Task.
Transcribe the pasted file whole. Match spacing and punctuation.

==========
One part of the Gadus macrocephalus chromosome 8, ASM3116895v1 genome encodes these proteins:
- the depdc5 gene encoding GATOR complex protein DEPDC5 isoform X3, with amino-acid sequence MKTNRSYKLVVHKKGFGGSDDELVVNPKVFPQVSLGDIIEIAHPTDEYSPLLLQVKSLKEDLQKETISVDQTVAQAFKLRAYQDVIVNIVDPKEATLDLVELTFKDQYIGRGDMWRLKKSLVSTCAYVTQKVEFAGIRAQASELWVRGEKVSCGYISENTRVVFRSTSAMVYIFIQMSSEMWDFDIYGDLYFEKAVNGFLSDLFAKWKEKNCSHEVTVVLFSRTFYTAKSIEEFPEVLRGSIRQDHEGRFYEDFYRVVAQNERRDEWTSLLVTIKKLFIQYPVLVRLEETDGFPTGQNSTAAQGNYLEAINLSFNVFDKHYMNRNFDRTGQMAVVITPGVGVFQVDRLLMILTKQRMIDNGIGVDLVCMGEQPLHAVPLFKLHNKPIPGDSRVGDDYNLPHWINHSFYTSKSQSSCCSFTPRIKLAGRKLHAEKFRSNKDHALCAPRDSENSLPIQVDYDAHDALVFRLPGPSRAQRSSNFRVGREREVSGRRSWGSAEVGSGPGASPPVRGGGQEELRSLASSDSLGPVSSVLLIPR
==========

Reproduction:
One part of the Gadus macrocephalus chromosome 8, ASM3116895v1 genome encodes these proteins:
- the depdc5 gene encoding GATOR complex protein DEPDC5 isoform X3, with amino-acid sequence MKTNRSYKLVVHKKGFGGSDDELVVNPKVFPQVSLGDIIEIAHPTDEYSPLLLQVKSLKEDLQKETISVDQTVAQAFKLRAYQDVIVNIVDPKEATLDLVELTFKDQYIGRGDMWRLKKSLVSTCAYVTQKVEFAGIRAQASELWVRGEKVSCGYISENTRVVFRSTSAMVYIFIQMSSEMWDFDIYGDLYFEKAVNGFLSDLFAKWKEKNCSHEVTVVLFSRTFYTAKSIEEFPEVLRGSIRQDHEGRFYEDFYRVVAQNERRDEWTSLLVTIKKLFIQYPVLVRLEETDGFPTGQNSTAAQGNYLEAINLSFNVFDKHYMNRNFDRTGQMAVVITPGVGVFQVDRLLMILTKQRMIDNGIGVDLVCMGEQPLHAVPLFKLHNKPIPGDSRVGDDYNLPHWINHSFYTSKSQSSCCSFTPRIKLAGRKLHAEKFRSNKDHALCAPRDSENSLPIQVDYDAHDALVFRLPGPSRAQRSSNFRVGREREVSGRRSWGSAEVGSGPGASPPVRGGGQEELRSLASSDSLGPVSSVLLIPR